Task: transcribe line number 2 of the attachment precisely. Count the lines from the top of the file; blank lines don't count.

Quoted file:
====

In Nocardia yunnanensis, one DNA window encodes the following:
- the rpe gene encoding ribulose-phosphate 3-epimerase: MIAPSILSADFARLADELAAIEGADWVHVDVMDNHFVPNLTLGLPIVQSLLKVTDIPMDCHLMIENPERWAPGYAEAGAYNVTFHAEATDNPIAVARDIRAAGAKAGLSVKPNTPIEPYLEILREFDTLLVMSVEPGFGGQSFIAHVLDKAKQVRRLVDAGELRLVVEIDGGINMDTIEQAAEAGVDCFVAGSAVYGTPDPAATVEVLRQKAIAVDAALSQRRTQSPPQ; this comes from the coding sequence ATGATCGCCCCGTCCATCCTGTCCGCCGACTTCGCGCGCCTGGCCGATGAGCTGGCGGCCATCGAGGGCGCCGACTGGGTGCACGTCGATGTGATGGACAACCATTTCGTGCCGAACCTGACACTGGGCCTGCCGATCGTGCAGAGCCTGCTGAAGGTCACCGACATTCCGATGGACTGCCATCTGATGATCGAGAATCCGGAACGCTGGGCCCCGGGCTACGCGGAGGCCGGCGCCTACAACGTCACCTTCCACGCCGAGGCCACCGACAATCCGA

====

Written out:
- the rpe gene encoding ribulose-phosphate 3-epimerase: MIAPSILSADFARLADELAAIEGADWVHVDVMDNHFVPNLTLGLPIVQSLLKVTDIPMDCHLMIENPERWAPGYAEAGAYNVTFHAEATDNPIAVARDIRAAGAKAGLSVKPNTPIEPYLEILREFDTLLVMSVEPGFGGQSFIAHVLDKAKQVRRLVDAGELRLVVEIDGGINMDTIEQAAEAGVDCFVAGSAVYGTPDPAATVEVLRQKAIAVDAALSQRRTQSPPQ; this comes from the coding sequence ATGATCGCCCCGTCCATCCTGTCCGCCGACTTCGCGCGCCTGGCCGATGAGCTGGCGGCCATCGAGGGCGCCGACTGGGTGCACGTCGATGTGATGGACAACCATTTCGTGCCGAACCTGACACTGGGCCTGCCGATCGTGCAGAGCCTGCTGAAGGTCACCGACATTCCGATGGACTGCCATCTGATGATCGAGAATCCGGAACGCTGGGCCCCGGGCTACGCGGAGGCCGGCGCCTACAACGTCACCTTCCACGCCGAGGCCACCGACAATCCGA